Finding love and intimacy is a big part of most people’s lives. Relationships are often the source of our most fulfilling moments, and, at times, our most stressful moments as well. It likely isn’t a surprise that romantic relationships are one of the most common topics addressed in therapy. While the majority of people prefer monogamous relationships, an increasing number of people are in or considering consensually non-monogamous relationships, where all adults involved consent to having more than one sexual and/or romantic partner. Despite the growing interest, it is still nearly impossible to search for a therapist that is educated about consensually non-monogamous relationships.
Consensual non-monogamy (CNM) is a rising issue in the field of Psychology. This past year, Division 44 of the American Psychological Association established a Consensual Non-monogamy Task Force. As Co-chairs of the inaugural APA committee dedicated to this issue, improving access to mental health services is one of the our top priorities.
One of the barriers to accessing mental health that people engaging in CNM face is finding a therapist who can support support them. While an increasing number of therapists are receiving training on CNM, most have not, increasing the importance of creating overt channels for CNM clients to find a CNM-affirming therapist. A conversation with anyone in or exploring a CNM relationship who has sought out a therapist will reveal how frustrating this process is, because, currently most people have to rely on informal networks to find a CNM-affirming therapist. I receive or observe requests nearly daily from friends, acquaintances, and/or individuals on listservs who are trying to find a CNM-affirming therapist. Clearly this is an issue, and now we have research that highlights the importance of being able to find a CNM-therapist.
Below, I list six reasons therapist locator websites should include consensual non-monogamy as a search term.
1. CNM is a Large and Growing Population
More than one in five people in the United States have engaged in a consensually non-monogamous (CNM) relationship at some point in their life and approximately 4-5% of people in the US are currently in a CNM relationship, which is roughly the size of the lesbian, gay, and bisexual community combined. Interest in polyamory and open relationships (two types of CNM) have also been increasing rapidly, especially over the past 10 years.
2. CNM is Highly Stigmatized
Despite the prevalence of CNM, people who challenge the monogamous status quo are looked down upon. Recent surveys point to how CNM is judged negatively in a number of ways, such as being perceived as being more risky, immoral, less trusting, less meaningful, and less satisfying compared to monogamy. People in CNM relationships are even judged more harshly on arbitrary characteristics such as how likely they are to walk their dog or pay their taxes on time. Notably, this stigma has been found to be untrue, as research looking into this has found CNM relationships are just as satisfying as monogamous relationships and an equally viable alternative to monogamy.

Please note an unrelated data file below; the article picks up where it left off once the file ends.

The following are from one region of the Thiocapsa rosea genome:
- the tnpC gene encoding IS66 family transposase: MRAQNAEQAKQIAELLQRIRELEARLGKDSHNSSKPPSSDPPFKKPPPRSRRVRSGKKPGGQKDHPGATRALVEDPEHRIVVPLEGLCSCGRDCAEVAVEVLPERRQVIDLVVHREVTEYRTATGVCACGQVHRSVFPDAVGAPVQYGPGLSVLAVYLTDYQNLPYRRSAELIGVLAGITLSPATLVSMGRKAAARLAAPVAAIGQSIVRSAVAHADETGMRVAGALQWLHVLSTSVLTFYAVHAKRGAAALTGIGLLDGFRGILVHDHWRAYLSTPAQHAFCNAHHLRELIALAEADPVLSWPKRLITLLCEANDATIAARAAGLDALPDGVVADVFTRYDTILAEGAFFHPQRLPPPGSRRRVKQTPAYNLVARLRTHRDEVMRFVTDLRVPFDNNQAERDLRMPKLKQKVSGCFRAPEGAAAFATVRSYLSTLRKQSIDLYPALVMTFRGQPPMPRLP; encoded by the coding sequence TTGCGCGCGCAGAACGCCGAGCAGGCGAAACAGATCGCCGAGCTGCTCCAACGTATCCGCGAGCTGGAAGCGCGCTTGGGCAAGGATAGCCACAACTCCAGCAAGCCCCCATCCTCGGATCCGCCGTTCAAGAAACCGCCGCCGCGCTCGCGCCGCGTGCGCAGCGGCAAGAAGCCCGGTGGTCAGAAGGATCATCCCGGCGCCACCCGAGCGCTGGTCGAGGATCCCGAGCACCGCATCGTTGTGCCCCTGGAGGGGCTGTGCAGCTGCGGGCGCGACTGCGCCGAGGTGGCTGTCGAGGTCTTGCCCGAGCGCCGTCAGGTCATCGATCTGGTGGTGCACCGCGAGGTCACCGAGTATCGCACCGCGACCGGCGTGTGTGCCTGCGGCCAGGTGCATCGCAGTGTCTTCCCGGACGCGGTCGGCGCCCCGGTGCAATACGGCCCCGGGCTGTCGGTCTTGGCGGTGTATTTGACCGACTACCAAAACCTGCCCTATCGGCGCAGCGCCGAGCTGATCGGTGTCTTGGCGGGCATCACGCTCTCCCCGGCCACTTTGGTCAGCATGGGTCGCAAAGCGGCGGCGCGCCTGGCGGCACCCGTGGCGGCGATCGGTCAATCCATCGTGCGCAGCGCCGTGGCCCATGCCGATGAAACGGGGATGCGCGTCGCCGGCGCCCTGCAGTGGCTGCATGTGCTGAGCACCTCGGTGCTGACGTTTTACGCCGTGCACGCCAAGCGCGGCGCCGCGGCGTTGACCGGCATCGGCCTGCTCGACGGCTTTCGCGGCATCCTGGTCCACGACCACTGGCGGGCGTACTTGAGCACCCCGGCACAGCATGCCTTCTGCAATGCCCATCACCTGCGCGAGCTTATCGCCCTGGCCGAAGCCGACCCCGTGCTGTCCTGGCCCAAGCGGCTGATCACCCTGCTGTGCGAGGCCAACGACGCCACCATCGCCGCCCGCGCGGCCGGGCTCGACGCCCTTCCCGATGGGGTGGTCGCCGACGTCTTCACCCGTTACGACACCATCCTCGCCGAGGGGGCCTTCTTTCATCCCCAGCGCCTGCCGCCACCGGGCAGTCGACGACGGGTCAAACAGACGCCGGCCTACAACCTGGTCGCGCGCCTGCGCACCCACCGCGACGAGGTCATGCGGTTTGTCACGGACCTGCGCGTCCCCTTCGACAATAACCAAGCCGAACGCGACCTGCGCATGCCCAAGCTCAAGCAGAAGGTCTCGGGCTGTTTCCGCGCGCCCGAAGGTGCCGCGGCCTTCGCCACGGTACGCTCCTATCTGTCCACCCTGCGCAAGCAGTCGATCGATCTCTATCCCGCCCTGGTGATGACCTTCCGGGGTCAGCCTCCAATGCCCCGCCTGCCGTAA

3. CNM Stigma Likely Causes Additional Mental Health Burdens
People who are part of sexual minorities are disproportionately exposed to rejection, discrimination, and victimization compared to heterosexual individuals. As a consequence, these individuals tend to experience more mental health burdens and as a result, utilize mental health services more frequently than heterosexual individuals. The process in which stigma and discrimination create a hostile environment that leads to increased mental health problems is known as minority stress. It is likely that pervasive CNM stigma may be causing additional mental health burdens, but we need more research in this area to know for sure.
4. Most Therapists Do Not Receive Training on CNM
Mental health providers are uniquely positioned to either help relieve or compound the impact of stigma experienced by their CNM clients. Ideally, therapists would be trained on how to effectively recognize and counteract CNM-stigma. However, it is currently rare for therapists to receive explicit training on CNM, leaving therapists susceptible to causing harm to their clients by creating or reinforcing stigma through implicit or overtly biased practices. People in CNM relationships seeking mental health services are therefore tasked with finding culturally competent care in environments that, in many cases, are not prepared to support them.
5. LGBTQ-affirming Therapists May Not be Educated About (or Supportive of) CNM